Bologna’s history reads like a blueprint for the major Italian cities; founded by the Etruscans, overrun by the Gauls, conquered by the Romans and then ravaged by the Barbarians.
From 1300 it became an independent and prosperous city state but was torn apart by violent feuding ducal families, before coming under the control of the papacy. Ultimately Napoleon and later Austria claimed supremacy over it.
We spent a day in its medieval centre, still largely intact, and a patchwork of tall, imposing brick arcades, towers, churches, palaces, piazzas and museums.
The showpiece is Piazza Maggiore which contains a gigantic bronze Neptune Fountain (sadly under scaffold), the 13th century governor’s palace and the unfinished church of San Petronio.
Completed, it would have dwarfed St Peters’s in the Vatican City but perhaps unsurprisingly the church was starved of funds to achieve this. Only its main portal was fully finished in Veronese pink and white marble, and features exquisite carvings by Sienese sculptor Jacopp della Quercia. Inside a baffling sun dial stretches across the length of the floor but we couldn’t work out how to read it, nor could curious others.
We explored the old university quarter, founded in 1088 and the oldest university in the western hemisphere, home to a 17th century ‘dissection’ theatre and impressively frescoed library. Nearby the Basilica of San Domenico, whilst uninspiring from outside boasted a wealth of Italian art including statues by Pisano and the young Michelangelo.
Broad shopping streets such as Via dell’Archiginnasio were arcaded on one or both sides providing cool and shade from a ferociously hot midday sun. There was no point stepping into the stores as they read like a check list of Turin’s Via Roma – all designer clothes shops, shoes and accessories brands.
We ducked instead into the narrow streets of the old city market, the Quadrilatero. Busy at lunchtime with tables and chairs hosting diners on the local specialities, tortellini and of course, tagliatelle Bolognaise, the air was rich with the aromas of cooked meat, fish and seafood.
We found our own plate of ‘spag bol’ in the modern university quarter – cheap and filling, plain rather than tasty, but carb-giving energy for an afternoon’s walk around the sights.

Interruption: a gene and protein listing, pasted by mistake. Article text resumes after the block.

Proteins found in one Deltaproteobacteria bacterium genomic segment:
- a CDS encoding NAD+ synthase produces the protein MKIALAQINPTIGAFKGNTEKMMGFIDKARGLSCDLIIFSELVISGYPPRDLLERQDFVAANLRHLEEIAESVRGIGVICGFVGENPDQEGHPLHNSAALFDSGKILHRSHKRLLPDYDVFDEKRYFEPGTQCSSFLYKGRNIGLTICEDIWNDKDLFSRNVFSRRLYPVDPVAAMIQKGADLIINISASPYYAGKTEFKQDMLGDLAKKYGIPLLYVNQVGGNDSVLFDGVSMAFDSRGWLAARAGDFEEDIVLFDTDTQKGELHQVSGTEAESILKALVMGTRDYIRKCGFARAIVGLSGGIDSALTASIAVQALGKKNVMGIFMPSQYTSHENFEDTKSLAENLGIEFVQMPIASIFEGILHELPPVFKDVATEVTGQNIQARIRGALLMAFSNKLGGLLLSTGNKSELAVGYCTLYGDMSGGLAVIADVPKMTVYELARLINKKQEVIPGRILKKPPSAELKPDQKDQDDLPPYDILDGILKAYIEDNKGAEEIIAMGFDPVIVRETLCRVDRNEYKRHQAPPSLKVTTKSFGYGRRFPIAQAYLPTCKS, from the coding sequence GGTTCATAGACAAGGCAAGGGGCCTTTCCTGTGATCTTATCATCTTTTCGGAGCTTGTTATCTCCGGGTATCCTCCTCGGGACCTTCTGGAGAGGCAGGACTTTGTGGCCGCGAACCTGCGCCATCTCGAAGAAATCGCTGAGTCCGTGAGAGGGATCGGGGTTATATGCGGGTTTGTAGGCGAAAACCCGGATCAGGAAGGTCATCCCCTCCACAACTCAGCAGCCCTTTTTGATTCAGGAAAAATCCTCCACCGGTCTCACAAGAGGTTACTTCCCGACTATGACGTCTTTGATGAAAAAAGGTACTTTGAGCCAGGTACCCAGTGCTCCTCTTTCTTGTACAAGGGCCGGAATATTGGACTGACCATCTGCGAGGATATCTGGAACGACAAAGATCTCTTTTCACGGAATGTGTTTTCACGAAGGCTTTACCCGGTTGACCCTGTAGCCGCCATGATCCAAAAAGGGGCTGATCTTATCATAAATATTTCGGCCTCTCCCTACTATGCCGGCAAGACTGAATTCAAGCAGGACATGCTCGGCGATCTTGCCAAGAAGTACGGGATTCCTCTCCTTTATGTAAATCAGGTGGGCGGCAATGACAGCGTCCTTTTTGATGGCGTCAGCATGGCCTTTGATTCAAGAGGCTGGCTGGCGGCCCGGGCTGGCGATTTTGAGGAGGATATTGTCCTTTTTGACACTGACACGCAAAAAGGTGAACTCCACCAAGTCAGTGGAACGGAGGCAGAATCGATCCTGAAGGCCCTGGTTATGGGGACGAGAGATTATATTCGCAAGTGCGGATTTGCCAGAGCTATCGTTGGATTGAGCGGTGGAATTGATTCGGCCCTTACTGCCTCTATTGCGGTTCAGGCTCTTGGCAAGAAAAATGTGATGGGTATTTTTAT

Of the more than 180 medieval towers that dotted across the original city, only two now remain, the Torri Pendenti, or leaning towers. Both belonged to leading noble families and were referenced by Dante in his Inferno.
One of them, the Garisenda, was shortened in the 14th century to prevent its collapse and it still has an alarming lean towards the traffic circling its base today. It was not possible to climb either so we admired them from the ground, dodging the speeding cars and motorbikes bouncing along the cobblestone road. Only the Italians would make such a perilous monument a major roundabout!
It was time to find a place to unwind in some cool shade and we scaled the old walls, fortress-like red brick, to join locals in a small park. Boys played football, girls chatted, older people remembered other days and dogs chased each other. The temperature was 36 degrees and once again, everyone was taken by surprise. We had discovered that until a couple of weeks ago Italy had been unseasonably cold and was now experiencing hotter weather than in the typical high summer days of July and August.
In search of the basin in which Pontius Pilate reputedly washed his hands, I settled instead for plunging mine into a graceful mermaid and octopus fountain, mercifully close by was the bus stop back to the campsite.